Supplemental material

There were no significant differences in the association between prediabetes and incident stroke by presence of pre-existing CVD or geographic region.

We found moderate evidence of publication bias among studies assessing the association between incident stroke and intermediate hyperglycemia based on visual inspection of the funnel plot (online supplemental figure 12).

Supplemental material

Intermediate hyperglycemia and incident heart disease

Of the 27 studies that reported the association between intermediate hyperglycemia and heart disease, 12 examined the association with IGT, 16 examined the association with IFG ADA, 9 examined the association with IFG WHO, 4 examined the association with HbA1c 5.7%–6.4% and 1 examined the association with HbA1c 6.0%–6.4%. Compared with those with normal glucose tolerance, individuals with IGT; HR 1.13, 95% CI (1.05 to 1.21), IFG WHO; HR 1.14, 95% CI (1.06 to 1.22); IFG ADA; HR 1.10, 95% CI (1.02 to 1.19) and HbA1c 5.7%–6.4%; HR 1.28, 95% CI (1.13 to 1.46) had an increased risk for heart disease. There was no evidence of an increased risk of heart disease and HbA1c 6.0%–6.4% (online supplemental figure 6).

Supplemental material

There were no significant differences in the association between prediabetes and heart disease by presence of a pre-existing CVD. The association between heart disease and HbA1c 5.7%–6.4% was increased in studies from the USA compared with those from Europe or Asia. There were no differences in the association of IGT, IFG ADA, IFG WHO or HbA1c 6.0%–6.4% and heart disease events by region.

We found no evidence of publication bias among studies assessing the association between heart disease and intermediate hyperglycemia based on visual inspection of the funnel plot (online supplemental figure 13).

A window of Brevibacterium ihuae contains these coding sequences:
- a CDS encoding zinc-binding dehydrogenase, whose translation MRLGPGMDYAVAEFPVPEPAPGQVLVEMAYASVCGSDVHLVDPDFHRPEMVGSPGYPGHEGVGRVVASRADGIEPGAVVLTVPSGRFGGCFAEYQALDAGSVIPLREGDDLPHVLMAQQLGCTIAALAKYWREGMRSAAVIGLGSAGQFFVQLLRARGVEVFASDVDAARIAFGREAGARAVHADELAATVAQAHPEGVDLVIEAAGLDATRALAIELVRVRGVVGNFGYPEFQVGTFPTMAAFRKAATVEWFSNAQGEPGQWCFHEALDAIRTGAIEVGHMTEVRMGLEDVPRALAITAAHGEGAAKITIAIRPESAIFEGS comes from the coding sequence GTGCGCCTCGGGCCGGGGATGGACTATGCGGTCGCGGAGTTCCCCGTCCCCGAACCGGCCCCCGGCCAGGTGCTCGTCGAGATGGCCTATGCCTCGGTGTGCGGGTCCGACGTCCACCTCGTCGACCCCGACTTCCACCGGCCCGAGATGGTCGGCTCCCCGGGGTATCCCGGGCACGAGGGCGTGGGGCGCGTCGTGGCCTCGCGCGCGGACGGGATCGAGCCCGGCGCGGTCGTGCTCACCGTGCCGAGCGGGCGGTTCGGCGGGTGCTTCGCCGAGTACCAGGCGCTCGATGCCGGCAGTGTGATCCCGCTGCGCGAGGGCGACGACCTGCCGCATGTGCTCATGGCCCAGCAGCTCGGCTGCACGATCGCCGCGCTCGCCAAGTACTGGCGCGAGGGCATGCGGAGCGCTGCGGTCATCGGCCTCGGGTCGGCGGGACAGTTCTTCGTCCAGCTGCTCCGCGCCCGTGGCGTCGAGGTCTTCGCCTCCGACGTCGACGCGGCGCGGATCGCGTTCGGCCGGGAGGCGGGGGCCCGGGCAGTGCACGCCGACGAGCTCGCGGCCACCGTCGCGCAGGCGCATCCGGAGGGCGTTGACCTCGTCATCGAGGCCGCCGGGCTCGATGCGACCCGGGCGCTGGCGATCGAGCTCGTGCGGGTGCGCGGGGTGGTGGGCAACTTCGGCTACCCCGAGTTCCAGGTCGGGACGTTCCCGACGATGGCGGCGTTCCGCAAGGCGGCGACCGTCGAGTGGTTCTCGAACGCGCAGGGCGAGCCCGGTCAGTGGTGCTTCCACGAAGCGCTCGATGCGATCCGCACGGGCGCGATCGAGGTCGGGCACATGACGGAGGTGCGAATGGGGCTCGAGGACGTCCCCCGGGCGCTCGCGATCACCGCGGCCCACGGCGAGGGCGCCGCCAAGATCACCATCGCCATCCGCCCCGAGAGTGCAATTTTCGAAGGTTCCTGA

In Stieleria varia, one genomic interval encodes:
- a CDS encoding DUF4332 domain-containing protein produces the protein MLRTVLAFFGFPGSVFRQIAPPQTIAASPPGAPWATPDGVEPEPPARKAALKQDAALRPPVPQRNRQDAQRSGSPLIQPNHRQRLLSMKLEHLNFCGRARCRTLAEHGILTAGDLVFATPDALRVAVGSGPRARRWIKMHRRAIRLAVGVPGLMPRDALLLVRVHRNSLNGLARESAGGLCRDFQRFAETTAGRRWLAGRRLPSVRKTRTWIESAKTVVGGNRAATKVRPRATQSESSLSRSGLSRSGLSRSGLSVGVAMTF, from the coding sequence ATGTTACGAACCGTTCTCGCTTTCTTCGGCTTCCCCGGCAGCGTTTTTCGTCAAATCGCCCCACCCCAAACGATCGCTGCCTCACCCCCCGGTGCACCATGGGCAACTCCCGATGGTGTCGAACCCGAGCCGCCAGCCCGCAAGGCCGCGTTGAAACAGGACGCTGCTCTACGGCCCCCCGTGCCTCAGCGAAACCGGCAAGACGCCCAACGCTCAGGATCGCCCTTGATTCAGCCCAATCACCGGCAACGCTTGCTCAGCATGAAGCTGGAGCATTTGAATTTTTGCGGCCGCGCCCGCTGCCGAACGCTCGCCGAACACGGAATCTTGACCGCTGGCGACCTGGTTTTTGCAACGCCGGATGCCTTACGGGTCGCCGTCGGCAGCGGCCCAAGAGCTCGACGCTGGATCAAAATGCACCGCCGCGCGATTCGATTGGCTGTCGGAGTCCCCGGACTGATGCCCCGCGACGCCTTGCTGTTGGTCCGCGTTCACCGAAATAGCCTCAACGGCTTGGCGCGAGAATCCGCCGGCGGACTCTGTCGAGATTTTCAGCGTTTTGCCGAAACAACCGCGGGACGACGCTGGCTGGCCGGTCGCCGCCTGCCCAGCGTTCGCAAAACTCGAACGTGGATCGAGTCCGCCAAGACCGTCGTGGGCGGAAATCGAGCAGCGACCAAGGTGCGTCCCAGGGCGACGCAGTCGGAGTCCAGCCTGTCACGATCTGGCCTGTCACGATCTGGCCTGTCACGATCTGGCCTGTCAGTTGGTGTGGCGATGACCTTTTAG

Supplemental material

Intermediate hyperglycemia and incident heart failure, chronic kidney disease and retinopathy

The association between intermediate hyperglycemia and heart failure was examined in five studies. Of these, four examined the association with IFG ADA, one examined the association with IGT and two examined the association with HbA1c 5.7%–6.4%. Neither IFG ADA; HR 0.92, 95% CI (0.76 to 1.12) nor HbA1c 5.7%–6.4%; HR 1.13, 95% CI (0.87 to 1.18) were associated with an increased risk of heart failure. IGT was moderately significantly associated with increased risk of heart failure; HR 5.04, 95% CI (1.00 to 25.40) (online supplemental figure 7).

Supplemental material

There were no significant differences in the association between prediabetes and incident heart failure by presence of pre-existing CVD or by region (online supplemental table 4).

We found evidence of possible publication bias in studies examining the association between intermediate hyperglycemia based on visual inspection of the funnel plot (online supplemental figure 14).

Supplemental material

The association between incident chronic kidney disease and intermediate glycemia was examined in eight studies. Of those, five studies examined the association with IGT, four examined the association with IFG ADA, five examined the association with IFG WHO, three examined the association with HbA1c ADA and one assessed the association between HbA1c IEC and chronic kidney disease. IGT was associated with an increased risk of chronic kidney disease; HR 1.09, 95% CI (1.01 to 1.18). Both HbA1c 5.7%–6.4%; HR 1.32, 95% CI (1.16 to 1.50) and HbA1c 6.0%–6.4%; HR 1.50, 95% CI (1.32 to 1.70) were associated with an increased risk of chronic kidney disease. There were no significant associations with prediabetes as defined by the IFG ADA or IFG WHO criteria and chronic kidney disease (online supplemental figure 8).

Supplemental material

All studies assessing the association between intermediate hyperglycemia and chronic kidney disease did so in participants with no history of baseline CVD. The association with IFG ADA and chronic kidney disease was increased in studies from the USA and the Middle East compared with those from Asia. The association between IFG WHO and chronic kidney disease was increased among studies from the USA compared with those from the Middle East or Asia. There were no significant differences in the association between intermediate hyperglycemia and chronic kidney disease by geographic region for either HbA1c criterion or IGT (online supplemental table 4).